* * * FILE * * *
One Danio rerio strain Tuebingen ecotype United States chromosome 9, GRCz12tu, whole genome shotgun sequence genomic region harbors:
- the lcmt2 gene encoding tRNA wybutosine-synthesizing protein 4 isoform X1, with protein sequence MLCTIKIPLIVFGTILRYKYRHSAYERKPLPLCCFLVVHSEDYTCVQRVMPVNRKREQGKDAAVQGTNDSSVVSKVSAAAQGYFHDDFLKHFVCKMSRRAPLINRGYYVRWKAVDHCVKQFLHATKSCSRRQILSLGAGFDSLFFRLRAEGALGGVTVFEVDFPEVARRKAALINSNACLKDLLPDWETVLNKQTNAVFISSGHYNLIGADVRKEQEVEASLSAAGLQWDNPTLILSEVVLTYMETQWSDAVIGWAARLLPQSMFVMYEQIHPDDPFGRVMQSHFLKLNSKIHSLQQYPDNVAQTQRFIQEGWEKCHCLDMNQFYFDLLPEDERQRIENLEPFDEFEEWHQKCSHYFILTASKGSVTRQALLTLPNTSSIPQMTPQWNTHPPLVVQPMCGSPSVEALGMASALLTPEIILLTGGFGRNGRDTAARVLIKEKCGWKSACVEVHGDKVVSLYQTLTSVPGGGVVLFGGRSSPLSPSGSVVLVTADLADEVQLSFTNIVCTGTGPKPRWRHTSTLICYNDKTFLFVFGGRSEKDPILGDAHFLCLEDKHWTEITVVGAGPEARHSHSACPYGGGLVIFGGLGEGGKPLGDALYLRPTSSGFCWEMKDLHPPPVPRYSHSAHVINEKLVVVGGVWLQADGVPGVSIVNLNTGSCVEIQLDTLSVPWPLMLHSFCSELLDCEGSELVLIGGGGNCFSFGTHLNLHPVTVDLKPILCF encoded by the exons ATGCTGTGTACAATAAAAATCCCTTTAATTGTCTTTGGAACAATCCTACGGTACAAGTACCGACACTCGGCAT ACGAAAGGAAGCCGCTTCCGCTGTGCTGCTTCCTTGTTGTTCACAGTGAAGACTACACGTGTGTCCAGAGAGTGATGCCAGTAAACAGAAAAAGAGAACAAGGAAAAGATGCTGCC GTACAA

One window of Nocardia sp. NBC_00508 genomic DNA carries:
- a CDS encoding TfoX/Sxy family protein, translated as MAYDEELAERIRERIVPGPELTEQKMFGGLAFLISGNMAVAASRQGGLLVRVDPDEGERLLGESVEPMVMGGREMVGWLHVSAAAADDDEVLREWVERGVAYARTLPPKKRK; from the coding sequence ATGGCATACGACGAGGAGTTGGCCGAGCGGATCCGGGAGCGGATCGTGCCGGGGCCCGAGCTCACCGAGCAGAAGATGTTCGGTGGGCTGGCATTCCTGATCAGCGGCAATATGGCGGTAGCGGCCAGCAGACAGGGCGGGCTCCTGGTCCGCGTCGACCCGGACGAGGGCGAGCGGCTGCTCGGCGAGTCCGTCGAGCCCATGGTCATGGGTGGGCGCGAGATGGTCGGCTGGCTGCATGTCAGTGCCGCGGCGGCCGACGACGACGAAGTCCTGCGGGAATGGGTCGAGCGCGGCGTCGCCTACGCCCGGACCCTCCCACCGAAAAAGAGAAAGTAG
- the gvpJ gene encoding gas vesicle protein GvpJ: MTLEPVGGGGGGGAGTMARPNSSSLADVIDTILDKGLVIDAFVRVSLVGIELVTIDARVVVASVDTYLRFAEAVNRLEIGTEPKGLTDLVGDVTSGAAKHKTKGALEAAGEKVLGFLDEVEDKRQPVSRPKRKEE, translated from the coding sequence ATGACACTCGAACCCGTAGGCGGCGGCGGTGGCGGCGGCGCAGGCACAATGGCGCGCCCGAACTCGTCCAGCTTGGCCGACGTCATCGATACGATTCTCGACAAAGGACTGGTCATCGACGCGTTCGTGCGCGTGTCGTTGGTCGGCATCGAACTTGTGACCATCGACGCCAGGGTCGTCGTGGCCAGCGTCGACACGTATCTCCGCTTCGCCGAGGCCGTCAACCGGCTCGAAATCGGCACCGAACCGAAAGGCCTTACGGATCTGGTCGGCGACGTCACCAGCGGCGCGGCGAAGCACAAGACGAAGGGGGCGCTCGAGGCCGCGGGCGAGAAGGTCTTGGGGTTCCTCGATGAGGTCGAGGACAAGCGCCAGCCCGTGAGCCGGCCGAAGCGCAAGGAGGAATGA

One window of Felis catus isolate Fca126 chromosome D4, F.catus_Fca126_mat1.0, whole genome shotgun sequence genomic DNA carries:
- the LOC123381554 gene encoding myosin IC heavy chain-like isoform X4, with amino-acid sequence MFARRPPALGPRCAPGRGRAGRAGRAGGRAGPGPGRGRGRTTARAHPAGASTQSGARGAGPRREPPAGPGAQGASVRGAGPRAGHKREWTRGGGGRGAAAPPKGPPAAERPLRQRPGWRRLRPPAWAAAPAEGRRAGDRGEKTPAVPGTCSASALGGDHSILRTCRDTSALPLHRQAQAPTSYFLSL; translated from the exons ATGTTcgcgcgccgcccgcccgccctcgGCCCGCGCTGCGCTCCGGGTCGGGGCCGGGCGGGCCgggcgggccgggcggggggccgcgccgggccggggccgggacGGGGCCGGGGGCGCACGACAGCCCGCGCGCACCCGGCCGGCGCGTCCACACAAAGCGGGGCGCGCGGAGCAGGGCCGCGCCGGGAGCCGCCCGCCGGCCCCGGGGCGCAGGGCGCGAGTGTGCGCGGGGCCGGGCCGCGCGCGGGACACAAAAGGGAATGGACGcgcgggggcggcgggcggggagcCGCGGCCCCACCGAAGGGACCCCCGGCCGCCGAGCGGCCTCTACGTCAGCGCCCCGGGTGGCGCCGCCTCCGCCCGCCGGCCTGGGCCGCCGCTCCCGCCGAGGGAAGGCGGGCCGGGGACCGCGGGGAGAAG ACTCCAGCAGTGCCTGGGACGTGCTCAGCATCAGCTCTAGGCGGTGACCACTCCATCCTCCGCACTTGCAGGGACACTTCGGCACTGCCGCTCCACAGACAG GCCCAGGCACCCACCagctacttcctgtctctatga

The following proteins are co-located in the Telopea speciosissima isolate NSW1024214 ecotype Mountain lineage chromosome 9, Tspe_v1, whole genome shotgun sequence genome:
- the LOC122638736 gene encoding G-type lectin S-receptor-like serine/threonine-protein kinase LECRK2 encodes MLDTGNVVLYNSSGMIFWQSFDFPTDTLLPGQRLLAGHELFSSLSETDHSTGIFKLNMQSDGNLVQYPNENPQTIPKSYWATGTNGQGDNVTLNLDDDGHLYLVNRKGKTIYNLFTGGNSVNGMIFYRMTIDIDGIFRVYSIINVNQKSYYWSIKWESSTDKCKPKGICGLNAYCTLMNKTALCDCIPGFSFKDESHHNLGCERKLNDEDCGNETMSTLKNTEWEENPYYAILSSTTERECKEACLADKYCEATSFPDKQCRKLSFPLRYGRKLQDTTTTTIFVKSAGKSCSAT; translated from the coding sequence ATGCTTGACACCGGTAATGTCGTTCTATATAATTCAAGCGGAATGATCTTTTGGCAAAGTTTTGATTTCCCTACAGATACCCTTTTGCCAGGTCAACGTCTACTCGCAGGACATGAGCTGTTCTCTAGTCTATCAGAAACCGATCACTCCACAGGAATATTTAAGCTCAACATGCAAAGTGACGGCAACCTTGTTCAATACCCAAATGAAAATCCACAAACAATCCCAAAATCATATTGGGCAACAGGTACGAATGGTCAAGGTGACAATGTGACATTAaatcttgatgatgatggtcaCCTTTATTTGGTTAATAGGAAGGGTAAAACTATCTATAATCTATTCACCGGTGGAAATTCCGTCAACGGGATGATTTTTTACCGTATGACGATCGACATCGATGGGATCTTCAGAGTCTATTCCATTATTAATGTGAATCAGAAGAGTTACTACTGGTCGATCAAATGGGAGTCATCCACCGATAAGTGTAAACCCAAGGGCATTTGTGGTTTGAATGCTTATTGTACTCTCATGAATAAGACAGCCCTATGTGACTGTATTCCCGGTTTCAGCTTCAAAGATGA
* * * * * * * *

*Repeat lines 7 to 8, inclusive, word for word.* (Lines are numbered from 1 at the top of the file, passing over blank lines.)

- the LOC123381554 gene encoding myosin IC heavy chain-like isoform X4, with amino-acid sequence MFARRPPALGPRCAPGRGRAGRAGRAGGRAGPGPGRGRGRTTARAHPAGASTQSGARGAGPRREPPAGPGAQGASVRGAGPRAGHKREWTRGGGGRGAAAPPKGPPAAERPLRQRPGWRRLRPPAWAAAPAEGRRAGDRGEKTPAVPGTCSASALGGDHSILRTCRDTSALPLHRQAQAPTSYFLSL; translated from the exons ATGTTcgcgcgccgcccgcccgccctcgGCCCGCGCTGCGCTCCGGGTCGGGGCCGGGCGGGCCgggcgggccgggcggggggccgcgccgggccggggccgggacGGGGCCGGGGGCGCACGACAGCCCGCGCGCACCCGGCCGGCGCGTCCACACAAAGCGGGGCGCGCGGAGCAGGGCCGCGCCGGGAGCCGCCCGCCGGCCCCGGGGCGCAGGGCGCGAGTGTGCGCGGGGCCGGGCCGCGCGCGGGACACAAAAGGGAATGGACGcgcgggggcggcgggcggggagcCGCGGCCCCACCGAAGGGACCCCCGGCCGCCGAGCGGCCTCTACGTCAGCGCCCCGGGTGGCGCCGCCTCCGCCCGCCGGCCTGGGCCGCCGCTCCCGCCGAGGGAAGGCGGGCCGGGGACCGCGGGGAGAAG ACTCCAGCAGTGCCTGGGACGTGCTCAGCATCAGCTCTAGGCGGTGACCACTCCATCCTCCGCACTTGCAGGGACACTTCGGCACTGCCGCTCCACAGACAG GCCCAGGCACCCACCagctacttcctgtctctatga

The following proteins are co-located in the Telopea speciosissima isolate NSW1024214 ecotype Mountain lineage chromosome 9, Tspe_v1, whole genome shotgun sequence genome: